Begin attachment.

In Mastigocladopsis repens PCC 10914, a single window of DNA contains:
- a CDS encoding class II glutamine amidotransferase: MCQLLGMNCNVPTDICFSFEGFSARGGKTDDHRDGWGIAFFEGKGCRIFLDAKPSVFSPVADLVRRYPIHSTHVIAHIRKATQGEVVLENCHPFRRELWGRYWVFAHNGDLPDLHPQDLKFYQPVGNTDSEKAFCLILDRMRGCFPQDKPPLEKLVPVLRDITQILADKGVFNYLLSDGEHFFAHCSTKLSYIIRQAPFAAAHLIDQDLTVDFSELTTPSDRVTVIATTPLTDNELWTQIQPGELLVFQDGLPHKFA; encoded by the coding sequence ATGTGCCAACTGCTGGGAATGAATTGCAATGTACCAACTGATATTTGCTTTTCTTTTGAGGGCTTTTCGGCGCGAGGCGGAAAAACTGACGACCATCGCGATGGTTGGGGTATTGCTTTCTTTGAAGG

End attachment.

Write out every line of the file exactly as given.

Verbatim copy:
In Mastigocladopsis repens PCC 10914, a single window of DNA contains:
- a CDS encoding class II glutamine amidotransferase: MCQLLGMNCNVPTDICFSFEGFSARGGKTDDHRDGWGIAFFEGKGCRIFLDAKPSVFSPVADLVRRYPIHSTHVIAHIRKATQGEVVLENCHPFRRELWGRYWVFAHNGDLPDLHPQDLKFYQPVGNTDSEKAFCLILDRMRGCFPQDKPPLEKLVPVLRDITQILADKGVFNYLLSDGEHFFAHCSTKLSYIIRQAPFAAAHLIDQDLTVDFSELTTPSDRVTVIATTPLTDNELWTQIQPGELLVFQDGLPHKFA; encoded by the coding sequence ATGTGCCAACTGCTGGGAATGAATTGCAATGTACCAACTGATATTTGCTTTTCTTTTGAGGGCTTTTCGGCGCGAGGCGGAAAAACTGACGACCATCGCGATGGTTGGGGTATTGCTTTCTTTGAAGG